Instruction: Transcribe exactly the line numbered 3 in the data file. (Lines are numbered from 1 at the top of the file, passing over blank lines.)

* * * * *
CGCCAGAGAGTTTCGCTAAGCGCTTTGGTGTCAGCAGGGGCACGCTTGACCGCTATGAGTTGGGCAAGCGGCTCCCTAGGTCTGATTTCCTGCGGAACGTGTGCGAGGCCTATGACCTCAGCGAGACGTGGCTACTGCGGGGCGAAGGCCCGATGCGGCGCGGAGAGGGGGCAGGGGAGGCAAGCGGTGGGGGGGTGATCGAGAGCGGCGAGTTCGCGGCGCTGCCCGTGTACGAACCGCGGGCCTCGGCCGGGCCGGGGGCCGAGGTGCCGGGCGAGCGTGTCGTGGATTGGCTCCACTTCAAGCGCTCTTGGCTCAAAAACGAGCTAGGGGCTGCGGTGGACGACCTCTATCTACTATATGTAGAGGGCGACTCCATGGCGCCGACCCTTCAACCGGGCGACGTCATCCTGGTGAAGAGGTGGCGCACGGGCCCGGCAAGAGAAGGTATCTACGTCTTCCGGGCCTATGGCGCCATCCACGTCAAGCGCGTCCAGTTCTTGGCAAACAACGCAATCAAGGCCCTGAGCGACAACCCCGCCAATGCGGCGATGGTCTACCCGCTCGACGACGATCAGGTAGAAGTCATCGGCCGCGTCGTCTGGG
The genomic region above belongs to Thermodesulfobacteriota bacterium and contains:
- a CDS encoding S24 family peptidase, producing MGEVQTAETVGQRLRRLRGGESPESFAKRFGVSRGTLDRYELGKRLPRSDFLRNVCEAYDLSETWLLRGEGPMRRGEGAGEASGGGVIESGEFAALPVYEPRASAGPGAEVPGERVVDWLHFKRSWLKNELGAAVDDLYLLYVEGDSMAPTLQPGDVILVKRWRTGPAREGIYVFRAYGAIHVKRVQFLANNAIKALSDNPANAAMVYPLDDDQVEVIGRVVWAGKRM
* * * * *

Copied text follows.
- a CDS encoding S24 family peptidase, producing MGEVQTAETVGQRLRRLRGGESPESFAKRFGVSRGTLDRYELGKRLPRSDFLRNVCEAYDLSETWLLRGEGPMRRGEGAGEASGGGVIESGEFAALPVYEPRASAGPGAEVPGERVVDWLHFKRSWLKNELGAAVDDLYLLYVEGDSMAPTLQPGDVILVKRWRTGPAREGIYVFRAYGAIHVKRVQFLANNAIKALSDNPANAAMVYPLDDDQVEVIGRVVWAGKRM